Posterior urethral injuries are seen in trauma cases with pelvic fracture. The time-tested and honored method of management is immediate supra-pubic diversion followed by delayed repair. Immediate alignment as a management option is not new. It was abandoned 30 years ago due to high incidence of incontinence and impotence. However, of late there is a tendency towards immediate management of these injuries with various endoscopic maneuvers. Unfortunately, there is little evidence supporting this. Even these evidences are of limited in number and of limited duration of follow-up.
doi:10.4103/0970-1591.65414
PMCID: PMC2938565  PMID: 20877619
Delayed repair; immediate/early alignment; posterior urethral injury
17.  Ruptured Giant Basilar Artery Aneurysm in a Comatose Adolescent: Successful Obliteration Using Intraoperative SSEP, BAER, and MEP Monitoring 
Interventional Neuroradiology  2006;12(3):237-244.
Summary
Giant basilar aneurysms are infrequently seen in children. We present the endovascular management of an adolescent who presented comatose with pinpoint pupils due to a ruptured giant basilar trunk aneurysm. A noncontrast head CT disclosed a large prepontine lesion with brainstem hemorrhage. Catheter angiography showed a 4.5 cm irregular, fusiform basilar trunk aneurysm. With SSEP, BAER, and MEP monitoring, the patient underwent bilateral temporary vertebral artery occlusion, followed by GDC embolization of the aneurysm. Postprocedure internal carotid angiograms showed adequate blood supply to the basilar apex via patent posterior communicating arteries. On postprocedure day two, the patient was following commands.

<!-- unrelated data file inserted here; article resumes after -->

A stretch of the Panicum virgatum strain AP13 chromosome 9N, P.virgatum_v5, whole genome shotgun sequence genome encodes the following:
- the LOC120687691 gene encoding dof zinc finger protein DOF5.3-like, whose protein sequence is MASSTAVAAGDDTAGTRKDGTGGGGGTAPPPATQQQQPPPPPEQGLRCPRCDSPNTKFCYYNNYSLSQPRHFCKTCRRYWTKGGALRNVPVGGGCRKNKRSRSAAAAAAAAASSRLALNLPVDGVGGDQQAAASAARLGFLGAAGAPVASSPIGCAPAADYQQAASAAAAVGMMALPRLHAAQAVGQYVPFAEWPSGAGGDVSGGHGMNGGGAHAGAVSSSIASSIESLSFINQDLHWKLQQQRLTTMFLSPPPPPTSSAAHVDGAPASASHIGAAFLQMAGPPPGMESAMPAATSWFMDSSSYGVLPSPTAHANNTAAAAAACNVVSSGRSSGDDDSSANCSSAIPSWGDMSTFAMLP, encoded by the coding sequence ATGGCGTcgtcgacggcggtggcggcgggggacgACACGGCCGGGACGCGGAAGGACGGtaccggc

The remainder of his hospital course was uneventful. Postoperative angiograms showed no residual filling of the aneurysm. At 12 months the patient was neurologically intact and at baseline function as an honor student and follow-up angiogram showed persistent occlusion of the aneurysm from the circulation. Successful endovascular treatment has been considered a less invasive and safer alternative to surgical management of some complex vascular lesions. While most reports on reversing basilar artery flow have been carried out in awake patients with neurological examinations, this is not possible in a patient presenting in a comatose state. This report suggests that SSEPs, BAERs and MEP may be of use in such patients in safely carrying out basilar artery occlusion.
PMCID: PMC3354541  PMID: 20569577
giant basilar aneurysm, aneurysm coiling, SSEP, BAER, MEP
18.  Motorcycle Fatal Accidents in Khorasan Razavi Province, Iran 
Iranian Journal of Public Health  2010;39(2):95-101.
Background:
All over the world motorcycle accident are one of the major causes of road death and injury. This study aimed to determine the pattern of Motorcycle Fatal Accidents in Mashhad-Iran.
Methods: